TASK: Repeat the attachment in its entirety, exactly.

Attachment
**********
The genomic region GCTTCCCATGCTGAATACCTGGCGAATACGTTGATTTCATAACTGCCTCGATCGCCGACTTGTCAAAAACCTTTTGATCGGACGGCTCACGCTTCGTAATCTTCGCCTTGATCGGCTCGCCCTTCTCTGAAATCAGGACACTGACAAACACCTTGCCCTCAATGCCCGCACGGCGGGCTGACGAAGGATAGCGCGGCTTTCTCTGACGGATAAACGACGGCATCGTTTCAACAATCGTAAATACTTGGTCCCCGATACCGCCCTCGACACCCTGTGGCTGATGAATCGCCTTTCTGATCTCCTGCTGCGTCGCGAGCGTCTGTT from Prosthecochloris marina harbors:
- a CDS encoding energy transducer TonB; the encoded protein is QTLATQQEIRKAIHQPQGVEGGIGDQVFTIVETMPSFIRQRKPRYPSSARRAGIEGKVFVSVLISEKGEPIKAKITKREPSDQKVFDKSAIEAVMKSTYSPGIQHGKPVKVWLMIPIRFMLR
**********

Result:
The genomic region GCTTCCCATGCTGAATACCTGGCGAATACGTTGATTTCATAACTGCCTCGATCGCCGACTTGTCAAAAACCTTTTGATCGGACGGCTCACGCTTCGTAATCTTCGCCTTGATCGGCTCGCCCTTCTCTGAAATCAGGACACTGACAAACACCTTGCCCTCAATGCCCGCACGGCGGGCTGACGAAGGATAGCGCGGCTTTCTCTGACGGATAAACGACGGCATCGTTTCAACAATCGTAAATACTTGGTCCCCGATACCGCCCTCGACACCCTGTGGCTGATGAATCGCCTTTCTGATCTCCTGCTGCGTCGCGAGCGTCTGTT from Prosthecochloris marina harbors:
- a CDS encoding energy transducer TonB; the encoded protein is QTLATQQEIRKAIHQPQGVEGGIGDQVFTIVETMPSFIRQRKPRYPSSARRAGIEGKVFVSVLISEKGEPIKAKITKREPSDQKVFDKSAIEAVMKSTYSPGIQHGKPVKVWLMIPIRFMLR